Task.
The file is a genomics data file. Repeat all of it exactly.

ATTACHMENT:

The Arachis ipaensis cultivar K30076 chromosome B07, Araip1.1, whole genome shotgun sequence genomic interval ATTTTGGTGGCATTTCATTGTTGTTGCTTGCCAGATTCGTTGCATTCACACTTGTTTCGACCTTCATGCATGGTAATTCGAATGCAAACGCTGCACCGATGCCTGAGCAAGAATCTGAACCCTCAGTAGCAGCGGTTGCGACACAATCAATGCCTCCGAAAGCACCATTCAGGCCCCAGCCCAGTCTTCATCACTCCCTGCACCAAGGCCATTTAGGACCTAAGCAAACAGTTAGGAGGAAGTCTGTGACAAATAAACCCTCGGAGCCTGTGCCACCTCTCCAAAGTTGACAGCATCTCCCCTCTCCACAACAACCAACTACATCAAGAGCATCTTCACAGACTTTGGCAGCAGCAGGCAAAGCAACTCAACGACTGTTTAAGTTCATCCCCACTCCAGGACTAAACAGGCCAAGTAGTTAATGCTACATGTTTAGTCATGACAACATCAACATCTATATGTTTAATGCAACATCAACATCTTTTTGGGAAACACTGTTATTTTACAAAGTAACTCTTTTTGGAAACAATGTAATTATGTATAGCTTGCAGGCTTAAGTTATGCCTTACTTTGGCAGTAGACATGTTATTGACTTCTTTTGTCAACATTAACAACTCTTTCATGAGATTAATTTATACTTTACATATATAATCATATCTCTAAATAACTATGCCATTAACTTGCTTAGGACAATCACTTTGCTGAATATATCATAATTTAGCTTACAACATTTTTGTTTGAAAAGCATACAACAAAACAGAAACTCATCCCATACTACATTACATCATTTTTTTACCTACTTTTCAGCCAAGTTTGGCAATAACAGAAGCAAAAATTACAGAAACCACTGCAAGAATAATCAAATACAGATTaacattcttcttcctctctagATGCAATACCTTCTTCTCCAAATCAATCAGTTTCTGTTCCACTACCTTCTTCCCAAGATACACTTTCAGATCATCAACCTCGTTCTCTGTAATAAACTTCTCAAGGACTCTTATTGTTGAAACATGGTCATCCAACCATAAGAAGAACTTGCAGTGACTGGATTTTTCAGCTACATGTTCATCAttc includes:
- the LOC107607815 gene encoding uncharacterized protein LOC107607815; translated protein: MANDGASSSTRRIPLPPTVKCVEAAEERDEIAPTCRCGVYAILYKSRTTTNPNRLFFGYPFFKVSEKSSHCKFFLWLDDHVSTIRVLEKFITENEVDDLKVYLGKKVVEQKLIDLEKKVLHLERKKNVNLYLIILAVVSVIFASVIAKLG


The Arachis ipaensis cultivar K30076 chromosome B07, Araip1.1, whole genome shotgun sequence genomic interval ATTTTGGTGGCATTTCATTGTTGTTGCTTGCCAGATTCGTTGCATTCACACTTGTTTCGACCTTCATGCATGGTAATTCGAATGCAAACGCTGCACCGATGCCTGAGCAAGAATCTGAACCCTCAGTAGCAGCGGTTGCGACACAATCAATGCCTCCGAAAGCACCATTCAGGCCCCAGCCCAGTCTTCATCACTCCCTGCACCAAGGCCATTTAGGACCTAAGCAAACAGTTAGGAGGAAGTCTGTGACAAATAAACCCTCGGAGCCTGTGCCACCTCTCCAAAGTTGACAGCATCTCCCCTCTCCACAACAACCAACTACATCAAGAGCATCTTCACAGACTTTGGCAGCAGCAGGCAAAGCAACTCAACGACTGTTTAAGTTCATCCCCACTCCAGGACTAAACAGGCCAAGTAGTTAATGCTACATGTTTAGTCATGACAACATCAACATCTATATGTTTAATGCAACATCAACATCTTTTTGGGAAACACTGTTATTTTACAAAGTAACTCTTTTTGGAAACAATGTAATTATGTATAGCTTGCAGGCTTAAGTTATGCCTTACTTTGGCAGTAGACATGTTATTGACTTCTTTTGTCAACATTAACAACTCTTTCATGAGATTAATTTATACTTTACATATATAATCATATCTCTAAATAACTATGCCATTAACTTGCTTAGGACAATCACTTTGCTGAATATATCATAATTTAGCTTACAACATTTTTGTTTGAAAAGCATACAACAAAACAGAAACTCATCCCATACTACATTACATCATTTTTTTACCTACTTTTCAGCCAAGTTTGGCAATAACAGAAGCAAAAATTACAGAAACCACTGCAAGAATAATCAAATACAGATTaacattcttcttcctctctagATGCAATACCTTCTTCTCCAAATCAATCAGTTTCTGTTCCACTACCTTCTTCCCAAGATACACTTTCAGATCATCAACCTCGTTCTCTGTAATAAACTTCTCAAGGACTCTTATTGTTGAAACATGGTCATCCAACCATAAGAAGAACTTGCAGTGACTGGATTTTTCAGCTACATGTTCATCAttc includes:
- the LOC107607815 gene encoding uncharacterized protein LOC107607815; translated protein: MANDGASSSTRRIPLPPTVKCVEAAEERDEIAPTCRCGVYAILYKSRTTTNPNRLFFGYPFFKVSEKSSHCKFFLWLDDHVSTIRVLEKFITENEVDDLKVYLGKKVVEQKLIDLEKKVLHLERKKNVNLYLIILAVVSVIFASVIAKLG